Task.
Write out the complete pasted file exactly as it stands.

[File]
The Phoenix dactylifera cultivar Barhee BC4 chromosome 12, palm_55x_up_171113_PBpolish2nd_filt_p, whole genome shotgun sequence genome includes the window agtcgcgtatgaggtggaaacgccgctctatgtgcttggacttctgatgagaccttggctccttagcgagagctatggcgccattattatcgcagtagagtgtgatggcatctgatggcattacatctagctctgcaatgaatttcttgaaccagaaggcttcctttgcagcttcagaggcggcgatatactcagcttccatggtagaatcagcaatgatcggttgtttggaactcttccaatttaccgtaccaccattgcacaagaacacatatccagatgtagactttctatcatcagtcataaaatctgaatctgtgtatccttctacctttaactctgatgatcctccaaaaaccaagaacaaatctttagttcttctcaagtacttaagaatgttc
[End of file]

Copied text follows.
The Phoenix dactylifera cultivar Barhee BC4 chromosome 12, palm_55x_up_171113_PBpolish2nd_filt_p, whole genome shotgun sequence genome includes the window agtcgcgtatgaggtggaaacgccgctctatgtgcttggacttctgatgagaccttggctccttagcgagagctatggcgccattattatcgcagtagagtgtgatggcatctgatggcattacatctagctctgcaatgaatttcttgaaccagaaggcttcctttgcagcttcagaggcggcgatatactcagcttccatggtagaatcagcaatgatcggttgtttggaactcttccaatttaccgtaccaccattgcacaagaacacatatccagatgtagactttctatcatcagtcataaaatctgaatctgtgtatccttctacctttaactctgatgatcctccaaaaaccaagaacaaatctttagttcttctcaagtacttaagaatgttc